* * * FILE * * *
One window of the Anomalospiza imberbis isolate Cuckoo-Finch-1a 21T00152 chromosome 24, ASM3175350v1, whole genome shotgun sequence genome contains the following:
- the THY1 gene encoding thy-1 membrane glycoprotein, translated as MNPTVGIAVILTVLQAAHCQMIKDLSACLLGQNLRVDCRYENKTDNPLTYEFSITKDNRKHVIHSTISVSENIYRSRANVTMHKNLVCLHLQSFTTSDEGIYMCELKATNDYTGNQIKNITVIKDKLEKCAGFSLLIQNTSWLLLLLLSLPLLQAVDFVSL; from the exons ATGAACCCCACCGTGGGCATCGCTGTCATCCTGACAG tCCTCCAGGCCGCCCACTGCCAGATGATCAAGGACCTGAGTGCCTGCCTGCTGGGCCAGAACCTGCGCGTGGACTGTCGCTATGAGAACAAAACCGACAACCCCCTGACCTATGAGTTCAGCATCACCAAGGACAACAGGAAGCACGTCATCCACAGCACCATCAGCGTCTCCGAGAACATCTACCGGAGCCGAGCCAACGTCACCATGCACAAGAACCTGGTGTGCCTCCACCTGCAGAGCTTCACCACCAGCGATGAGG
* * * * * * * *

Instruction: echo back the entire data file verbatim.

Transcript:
One window of the Anomalospiza imberbis isolate Cuckoo-Finch-1a 21T00152 chromosome 24, ASM3175350v1, whole genome shotgun sequence genome contains the following:
- the THY1 gene encoding thy-1 membrane glycoprotein, translated as MNPTVGIAVILTVLQAAHCQMIKDLSACLLGQNLRVDCRYENKTDNPLTYEFSITKDNRKHVIHSTISVSENIYRSRANVTMHKNLVCLHLQSFTTSDEGIYMCELKATNDYTGNQIKNITVIKDKLEKCAGFSLLIQNTSWLLLLLLSLPLLQAVDFVSL; from the exons ATGAACCCCACCGTGGGCATCGCTGTCATCCTGACAG tCCTCCAGGCCGCCCACTGCCAGATGATCAAGGACCTGAGTGCCTGCCTGCTGGGCCAGAACCTGCGCGTGGACTGTCGCTATGAGAACAAAACCGACAACCCCCTGACCTATGAGTTCAGCATCACCAAGGACAACAGGAAGCACGTCATCCACAGCACCATCAGCGTCTCCGAGAACATCTACCGGAGCCGAGCCAACGTCACCATGCACAAGAACCTGGTGTGCCTCCACCTGCAGAGCTTCACCACCAGCGATGAGG